Stacey Abrams Has A ‘Plan’ To Be President By 2040
The former minority leader of the Georgia House, Stacey Abrams has high aspirations of becoming president by 2040.
During an interview for FiveThirtyEight’s “When Women Run” project, Abrams was promptly questioned about her political ambitions, her stance on a Black woman serving as the United States president, as well as if she believes the country will elect her in the next 20 years. To this, the 46-year-old Georgia democrat simply responded, “Yes, I do.”
With a smile on her face, Abrams added, “Yes. That’s my plan. And I’m very pragmatic.”
As you may remember, Abrams made quite a name for herself in 2018 during her bid to become the nation’s first Black woman governor.
While the then-Democratic nominee lost the election by 1.4 percentage points, she refused to concede defeat against her opponent, Republican Secretary of State Brian Kemp, even describing him as an “architect of voter suppression,” targeted predominantly against Black voters.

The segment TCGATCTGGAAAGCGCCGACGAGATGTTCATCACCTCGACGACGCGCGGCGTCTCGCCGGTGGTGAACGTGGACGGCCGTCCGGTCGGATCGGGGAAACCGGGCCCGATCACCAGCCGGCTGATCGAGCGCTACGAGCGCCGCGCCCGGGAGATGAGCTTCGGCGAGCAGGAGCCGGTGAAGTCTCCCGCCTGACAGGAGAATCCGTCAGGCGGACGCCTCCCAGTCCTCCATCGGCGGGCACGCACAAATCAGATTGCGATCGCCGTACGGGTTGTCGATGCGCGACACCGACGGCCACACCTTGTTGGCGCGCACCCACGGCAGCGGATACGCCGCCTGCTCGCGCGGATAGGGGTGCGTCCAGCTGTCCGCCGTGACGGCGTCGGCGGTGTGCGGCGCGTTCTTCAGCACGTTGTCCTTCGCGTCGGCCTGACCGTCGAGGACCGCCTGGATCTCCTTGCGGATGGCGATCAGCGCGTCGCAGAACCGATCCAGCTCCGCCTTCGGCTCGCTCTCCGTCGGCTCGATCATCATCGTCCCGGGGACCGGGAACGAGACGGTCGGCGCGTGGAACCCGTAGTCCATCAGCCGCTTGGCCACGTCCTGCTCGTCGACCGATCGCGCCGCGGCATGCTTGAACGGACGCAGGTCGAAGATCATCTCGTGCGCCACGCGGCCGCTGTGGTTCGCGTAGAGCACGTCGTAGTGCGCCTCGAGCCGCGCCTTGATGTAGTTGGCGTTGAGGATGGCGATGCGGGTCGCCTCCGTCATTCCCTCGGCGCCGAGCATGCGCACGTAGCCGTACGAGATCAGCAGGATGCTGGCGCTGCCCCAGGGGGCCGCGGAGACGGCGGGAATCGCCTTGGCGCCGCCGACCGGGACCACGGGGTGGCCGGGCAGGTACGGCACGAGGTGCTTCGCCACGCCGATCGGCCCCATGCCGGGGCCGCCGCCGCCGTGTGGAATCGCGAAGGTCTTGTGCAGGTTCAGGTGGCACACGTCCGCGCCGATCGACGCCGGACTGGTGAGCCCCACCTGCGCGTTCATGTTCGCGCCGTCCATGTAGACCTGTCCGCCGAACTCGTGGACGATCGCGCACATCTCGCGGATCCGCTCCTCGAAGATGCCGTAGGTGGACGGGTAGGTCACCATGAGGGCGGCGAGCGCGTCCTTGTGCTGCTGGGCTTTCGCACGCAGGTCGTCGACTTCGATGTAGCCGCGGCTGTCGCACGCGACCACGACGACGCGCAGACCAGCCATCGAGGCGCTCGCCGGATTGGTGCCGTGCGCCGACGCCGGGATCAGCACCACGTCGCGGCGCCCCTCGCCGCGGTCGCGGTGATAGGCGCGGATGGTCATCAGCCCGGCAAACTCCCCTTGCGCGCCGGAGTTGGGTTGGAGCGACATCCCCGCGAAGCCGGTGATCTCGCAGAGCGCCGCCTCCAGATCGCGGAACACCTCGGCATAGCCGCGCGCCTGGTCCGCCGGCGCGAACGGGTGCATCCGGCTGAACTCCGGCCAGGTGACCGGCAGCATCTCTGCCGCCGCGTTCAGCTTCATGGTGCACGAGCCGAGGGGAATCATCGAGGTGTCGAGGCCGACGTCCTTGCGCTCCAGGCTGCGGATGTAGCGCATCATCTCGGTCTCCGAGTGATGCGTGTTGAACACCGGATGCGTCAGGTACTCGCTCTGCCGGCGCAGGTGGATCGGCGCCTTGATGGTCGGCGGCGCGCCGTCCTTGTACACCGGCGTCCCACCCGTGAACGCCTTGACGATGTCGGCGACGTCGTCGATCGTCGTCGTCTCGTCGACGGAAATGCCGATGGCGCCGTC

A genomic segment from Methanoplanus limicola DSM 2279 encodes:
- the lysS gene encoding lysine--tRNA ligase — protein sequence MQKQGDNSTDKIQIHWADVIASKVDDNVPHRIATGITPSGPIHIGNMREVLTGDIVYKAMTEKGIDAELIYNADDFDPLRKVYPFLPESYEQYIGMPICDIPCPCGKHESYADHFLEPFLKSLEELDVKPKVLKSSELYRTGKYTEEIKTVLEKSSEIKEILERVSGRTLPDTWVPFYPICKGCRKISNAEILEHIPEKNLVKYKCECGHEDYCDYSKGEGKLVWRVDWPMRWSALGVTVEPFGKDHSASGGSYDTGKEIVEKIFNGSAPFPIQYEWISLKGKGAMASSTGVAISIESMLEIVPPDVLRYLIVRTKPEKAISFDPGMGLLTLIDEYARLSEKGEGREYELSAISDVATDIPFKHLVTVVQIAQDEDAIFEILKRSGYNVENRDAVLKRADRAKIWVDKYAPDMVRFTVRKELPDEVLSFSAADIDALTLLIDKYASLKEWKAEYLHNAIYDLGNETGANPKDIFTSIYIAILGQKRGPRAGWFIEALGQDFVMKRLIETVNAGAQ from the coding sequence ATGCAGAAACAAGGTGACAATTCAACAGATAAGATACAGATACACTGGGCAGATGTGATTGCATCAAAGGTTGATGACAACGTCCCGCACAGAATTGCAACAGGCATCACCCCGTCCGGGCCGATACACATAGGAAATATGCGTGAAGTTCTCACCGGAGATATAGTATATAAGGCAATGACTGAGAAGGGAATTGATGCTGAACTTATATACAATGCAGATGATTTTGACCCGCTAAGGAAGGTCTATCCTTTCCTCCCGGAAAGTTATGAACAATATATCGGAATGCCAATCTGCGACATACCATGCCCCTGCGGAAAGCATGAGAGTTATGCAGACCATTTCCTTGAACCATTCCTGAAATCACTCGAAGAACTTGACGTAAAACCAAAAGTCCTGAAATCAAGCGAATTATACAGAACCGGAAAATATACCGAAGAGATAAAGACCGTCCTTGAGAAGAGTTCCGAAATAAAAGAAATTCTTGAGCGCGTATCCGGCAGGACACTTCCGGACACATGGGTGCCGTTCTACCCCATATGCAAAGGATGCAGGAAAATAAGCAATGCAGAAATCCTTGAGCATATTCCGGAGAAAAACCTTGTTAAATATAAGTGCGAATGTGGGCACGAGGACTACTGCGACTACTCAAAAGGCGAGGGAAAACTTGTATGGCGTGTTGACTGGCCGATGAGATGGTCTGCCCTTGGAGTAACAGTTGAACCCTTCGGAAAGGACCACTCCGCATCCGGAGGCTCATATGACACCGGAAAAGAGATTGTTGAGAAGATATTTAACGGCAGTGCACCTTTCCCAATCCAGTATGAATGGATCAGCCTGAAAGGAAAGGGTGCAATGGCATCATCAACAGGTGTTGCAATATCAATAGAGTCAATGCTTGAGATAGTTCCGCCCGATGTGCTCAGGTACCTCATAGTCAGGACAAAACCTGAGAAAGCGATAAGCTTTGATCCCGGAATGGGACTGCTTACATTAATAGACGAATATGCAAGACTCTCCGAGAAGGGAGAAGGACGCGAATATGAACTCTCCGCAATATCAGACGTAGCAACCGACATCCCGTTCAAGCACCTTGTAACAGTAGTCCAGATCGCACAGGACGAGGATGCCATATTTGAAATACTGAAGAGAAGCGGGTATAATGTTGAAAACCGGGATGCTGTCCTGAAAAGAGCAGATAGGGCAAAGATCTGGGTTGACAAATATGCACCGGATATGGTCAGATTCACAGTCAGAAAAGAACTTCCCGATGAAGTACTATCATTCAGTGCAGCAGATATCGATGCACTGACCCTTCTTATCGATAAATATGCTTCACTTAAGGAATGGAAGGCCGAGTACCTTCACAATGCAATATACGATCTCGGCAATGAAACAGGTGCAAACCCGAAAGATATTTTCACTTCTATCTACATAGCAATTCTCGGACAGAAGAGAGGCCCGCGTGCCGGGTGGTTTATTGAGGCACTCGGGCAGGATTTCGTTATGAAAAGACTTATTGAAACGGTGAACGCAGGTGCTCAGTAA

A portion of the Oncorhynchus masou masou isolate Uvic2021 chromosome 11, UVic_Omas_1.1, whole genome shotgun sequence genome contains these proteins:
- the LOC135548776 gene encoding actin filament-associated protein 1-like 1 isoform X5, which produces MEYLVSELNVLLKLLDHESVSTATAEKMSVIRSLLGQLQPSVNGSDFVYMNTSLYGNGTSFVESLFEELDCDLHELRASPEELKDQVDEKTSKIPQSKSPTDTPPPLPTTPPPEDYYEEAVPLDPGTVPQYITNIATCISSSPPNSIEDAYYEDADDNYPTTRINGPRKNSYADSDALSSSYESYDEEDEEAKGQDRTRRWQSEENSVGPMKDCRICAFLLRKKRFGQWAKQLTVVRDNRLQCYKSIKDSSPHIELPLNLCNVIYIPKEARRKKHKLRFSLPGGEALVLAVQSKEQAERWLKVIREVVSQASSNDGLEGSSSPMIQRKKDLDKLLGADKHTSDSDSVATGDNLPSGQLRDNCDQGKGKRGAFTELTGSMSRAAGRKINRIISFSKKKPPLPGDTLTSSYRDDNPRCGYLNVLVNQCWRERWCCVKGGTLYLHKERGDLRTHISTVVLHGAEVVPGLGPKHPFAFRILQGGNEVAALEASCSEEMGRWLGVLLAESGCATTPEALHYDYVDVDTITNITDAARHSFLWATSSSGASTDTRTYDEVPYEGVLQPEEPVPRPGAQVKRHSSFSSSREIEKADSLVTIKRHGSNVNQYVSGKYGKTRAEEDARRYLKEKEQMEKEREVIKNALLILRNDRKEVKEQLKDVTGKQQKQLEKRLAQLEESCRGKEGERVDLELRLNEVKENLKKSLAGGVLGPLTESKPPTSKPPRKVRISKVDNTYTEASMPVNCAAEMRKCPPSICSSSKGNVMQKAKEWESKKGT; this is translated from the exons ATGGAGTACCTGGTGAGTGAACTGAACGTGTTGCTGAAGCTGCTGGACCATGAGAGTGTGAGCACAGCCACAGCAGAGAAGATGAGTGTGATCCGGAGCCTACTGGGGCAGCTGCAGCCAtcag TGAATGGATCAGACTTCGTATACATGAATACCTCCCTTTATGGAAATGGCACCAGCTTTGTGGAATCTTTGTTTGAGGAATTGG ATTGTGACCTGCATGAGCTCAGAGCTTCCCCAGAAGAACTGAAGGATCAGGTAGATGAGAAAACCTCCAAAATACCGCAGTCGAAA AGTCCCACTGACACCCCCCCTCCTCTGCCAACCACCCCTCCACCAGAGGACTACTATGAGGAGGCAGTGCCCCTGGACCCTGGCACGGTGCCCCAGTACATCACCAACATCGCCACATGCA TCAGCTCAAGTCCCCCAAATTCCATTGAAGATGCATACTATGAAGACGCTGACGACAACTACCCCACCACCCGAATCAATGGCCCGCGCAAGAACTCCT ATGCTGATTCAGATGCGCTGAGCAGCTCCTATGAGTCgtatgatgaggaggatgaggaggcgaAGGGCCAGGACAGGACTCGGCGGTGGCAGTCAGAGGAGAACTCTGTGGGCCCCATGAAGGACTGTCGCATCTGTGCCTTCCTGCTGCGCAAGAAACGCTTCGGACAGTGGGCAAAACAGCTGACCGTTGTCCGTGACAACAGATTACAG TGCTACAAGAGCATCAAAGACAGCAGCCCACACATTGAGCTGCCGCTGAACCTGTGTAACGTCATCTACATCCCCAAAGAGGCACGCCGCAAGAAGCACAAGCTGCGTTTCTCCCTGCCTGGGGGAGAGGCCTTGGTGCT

Since 2018, Abrams has made it her mission to promote equality in the polls by founding Fair Fight, an initiative formed to promote fair elections.
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Is the country ready for a Black woman in office? According to the lawyer, and author, “Yes, absolutely.”
When asked if she has become tired of questions about whether or not the country is ready for a Black woman in office, Abrams responded, “When something new is on the horizon, we are usually both equally curious and afraid. I don’t begrudge the question but I resent an answer that doesn’t accept the wholeness of who I am.”
“I’m not solely an avatar for Black women but I am a proud avatar of both of those things because it stands as an example to others of what’s possible,” Abrams said. “But we also have to recognize that electability is not simply a question of whether you have the capacity and if people want you, it’s also if the system will allow it to happen.”
As far as her thoughts about being a potential vice presidential pick as a way to “balance out” a white nominee at the top of the ticket, she is not completely opposed.
“I accept that I exist in the political zeitgeist in a very specific way,” she said.
“I am a very accomplished person who has experience in a realm of issues and has the capacity to do this job. So, while I may chafe a bit at what spawns the question, I’m very proud of why I’m even in the conversation because I’m not in the conversation just because I’m a Black woman.”
Keep scrolling to watch the full interview below: